I don’t think about art while I work. I try to think about life.
Gagosian Gallery is pleased to announce the first exhibition in Hong Kong of paintings by Jean-Michel Basquiat. An acclaimed exhibition at Gagosian New York earlier this year drew tens of thousands of visitors, attesting to Basquiat’s acute relevance twenty-five years after his untimely death.
Born to a Haitian father and a Puerto-Rican mother, Basquiat left his family home in Brooklyn, New York at the age of fifteen and took to the streets. A voracious autodidact, he quickly became a denizen of the explosive and decadent New York underground scene—a noise musician who loved jazz, and a street poet who scrawled his sophisticated aphorisms in Magic Marker across the walls of downtown Manhattan, copyrighting them under the name SAMO. In 1981, he killed off this alter ego and began painting and drawing, first on salvaged materials then later on canvas and paper, and making bricolage with materials scavenged from the urban environment. From the outset he worked compulsively; his passion for words and music, his intense yet fluid energy, and the heterogeneous materials that he employed so freely imbued his work with urgency and excitement. He sold his first painting in 1981, and by 1982, spurred by the Neo-Expressionist art boom, his work was in great demand. In 1985, he was featured on the cover of The New York Times Magazine in connection with an article on the newly exuberant international art market. In that photograph, Basquiat is a vision of cool, sprawled in a chair in an elegant three-piece suit and tie, with bunched dreadlocks and bare feet, in front of a large, bold painting—a supernova in the making.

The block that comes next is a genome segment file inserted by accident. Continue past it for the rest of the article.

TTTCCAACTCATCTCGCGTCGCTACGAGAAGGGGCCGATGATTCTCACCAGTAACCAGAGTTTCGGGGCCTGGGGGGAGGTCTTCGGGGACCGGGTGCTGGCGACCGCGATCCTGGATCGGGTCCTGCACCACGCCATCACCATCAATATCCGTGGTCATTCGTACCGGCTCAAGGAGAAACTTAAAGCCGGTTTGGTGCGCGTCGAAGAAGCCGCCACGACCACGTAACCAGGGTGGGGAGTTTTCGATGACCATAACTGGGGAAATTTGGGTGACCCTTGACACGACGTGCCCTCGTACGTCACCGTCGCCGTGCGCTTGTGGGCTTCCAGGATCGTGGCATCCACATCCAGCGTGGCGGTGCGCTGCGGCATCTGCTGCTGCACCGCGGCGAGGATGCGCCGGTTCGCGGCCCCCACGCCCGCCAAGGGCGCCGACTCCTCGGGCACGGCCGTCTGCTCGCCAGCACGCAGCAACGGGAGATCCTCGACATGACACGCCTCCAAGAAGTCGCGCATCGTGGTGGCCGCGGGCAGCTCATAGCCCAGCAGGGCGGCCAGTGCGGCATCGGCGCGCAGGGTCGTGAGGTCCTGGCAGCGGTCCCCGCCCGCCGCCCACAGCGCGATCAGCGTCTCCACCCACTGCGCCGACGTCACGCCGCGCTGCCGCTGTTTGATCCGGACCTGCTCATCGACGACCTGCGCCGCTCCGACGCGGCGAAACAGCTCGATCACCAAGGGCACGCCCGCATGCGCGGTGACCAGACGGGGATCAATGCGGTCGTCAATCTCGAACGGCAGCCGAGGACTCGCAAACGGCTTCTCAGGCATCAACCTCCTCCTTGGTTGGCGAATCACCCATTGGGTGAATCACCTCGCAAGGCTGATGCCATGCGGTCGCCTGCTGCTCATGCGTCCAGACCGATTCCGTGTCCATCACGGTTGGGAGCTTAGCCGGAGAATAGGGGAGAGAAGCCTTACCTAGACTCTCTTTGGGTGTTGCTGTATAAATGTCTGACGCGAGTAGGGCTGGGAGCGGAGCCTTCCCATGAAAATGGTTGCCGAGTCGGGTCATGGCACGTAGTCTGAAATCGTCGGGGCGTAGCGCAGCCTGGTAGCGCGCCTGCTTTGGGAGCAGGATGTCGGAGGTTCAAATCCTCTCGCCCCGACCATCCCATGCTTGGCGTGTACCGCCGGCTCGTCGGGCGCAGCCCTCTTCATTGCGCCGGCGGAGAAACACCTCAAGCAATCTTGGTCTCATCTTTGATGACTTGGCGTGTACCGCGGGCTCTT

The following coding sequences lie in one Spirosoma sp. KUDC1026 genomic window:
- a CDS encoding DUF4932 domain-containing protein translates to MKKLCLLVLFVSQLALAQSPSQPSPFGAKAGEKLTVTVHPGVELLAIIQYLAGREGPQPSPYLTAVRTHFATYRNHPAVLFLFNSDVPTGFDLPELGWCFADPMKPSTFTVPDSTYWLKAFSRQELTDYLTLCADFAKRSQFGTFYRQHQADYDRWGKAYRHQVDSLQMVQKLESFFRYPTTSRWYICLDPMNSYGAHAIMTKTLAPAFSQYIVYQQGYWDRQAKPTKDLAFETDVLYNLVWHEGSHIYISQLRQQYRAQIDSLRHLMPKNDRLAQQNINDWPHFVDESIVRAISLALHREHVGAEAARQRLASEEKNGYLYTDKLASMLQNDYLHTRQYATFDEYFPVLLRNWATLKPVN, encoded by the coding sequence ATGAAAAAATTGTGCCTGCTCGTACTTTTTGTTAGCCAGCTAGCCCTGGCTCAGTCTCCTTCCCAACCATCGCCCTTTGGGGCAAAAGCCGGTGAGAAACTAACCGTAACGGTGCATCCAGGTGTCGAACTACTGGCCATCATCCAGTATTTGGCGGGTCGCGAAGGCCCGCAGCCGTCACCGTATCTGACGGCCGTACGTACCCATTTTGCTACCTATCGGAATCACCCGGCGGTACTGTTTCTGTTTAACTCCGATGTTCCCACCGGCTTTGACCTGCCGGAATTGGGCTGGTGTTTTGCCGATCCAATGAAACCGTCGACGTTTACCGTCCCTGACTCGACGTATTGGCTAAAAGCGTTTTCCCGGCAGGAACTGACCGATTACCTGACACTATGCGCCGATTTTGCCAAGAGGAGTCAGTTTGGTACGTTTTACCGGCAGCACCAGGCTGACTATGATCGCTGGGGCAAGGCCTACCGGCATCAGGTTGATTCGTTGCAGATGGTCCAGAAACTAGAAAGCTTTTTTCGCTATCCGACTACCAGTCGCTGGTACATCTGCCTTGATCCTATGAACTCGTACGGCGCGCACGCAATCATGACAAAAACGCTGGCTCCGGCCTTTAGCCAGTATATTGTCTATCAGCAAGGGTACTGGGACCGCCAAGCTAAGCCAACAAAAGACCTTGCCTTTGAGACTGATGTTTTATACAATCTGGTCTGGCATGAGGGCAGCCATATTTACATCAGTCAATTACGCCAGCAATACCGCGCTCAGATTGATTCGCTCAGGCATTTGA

Charismatic image aside, Basquiat was a prodigious young talent, fusing drawing and painting with history and poetry to produce an unprecedented artistic language and content that bridged cultures and enunciated alternative histories. Combining materials and techniques with uninhibited yet knowing and precise intent, his paintings maintain a powerful tension between opposing aesthetic forces—expression and knowledge, control and spontaneity, savagery and wit, urbanity and primitivism—while providing acerbic commentary on the harsh realities of race, culture, and society.
In explosively colored compositions, forceful, schematic figures and menacing mask-like faces are inscribed against fields jostling with images, signs, and symbols. The Thinker (1986), a wry, unsettled riposte perhaps to Rodin’s famous subject, depicts a strange, zombie-like figure surrounded by forms evoking clouds, birds, and musical instruments. The canvas appears to have been primed and used as a drawing board for this ambiguous imagery then mostly blacked-out, leaving few windows onto the subject’s thoughts. Whether the blank white space near the top of the composition represents a future idea, mental clarity, or the sub-conscious is left to speculation. A double-portrait incorporating tribal markings, and strong, dark reds and blues, and an afflictive, red-eyed self-portrait with delicate graphic detailing painted in 1984, are further examples of this charged shorthand approach, which Basquiat continued to develop and diversify until his tragic premature death in 1988 at the age of twenty-seven—doubtlessly spurred by the alienating effects of fame and addiction.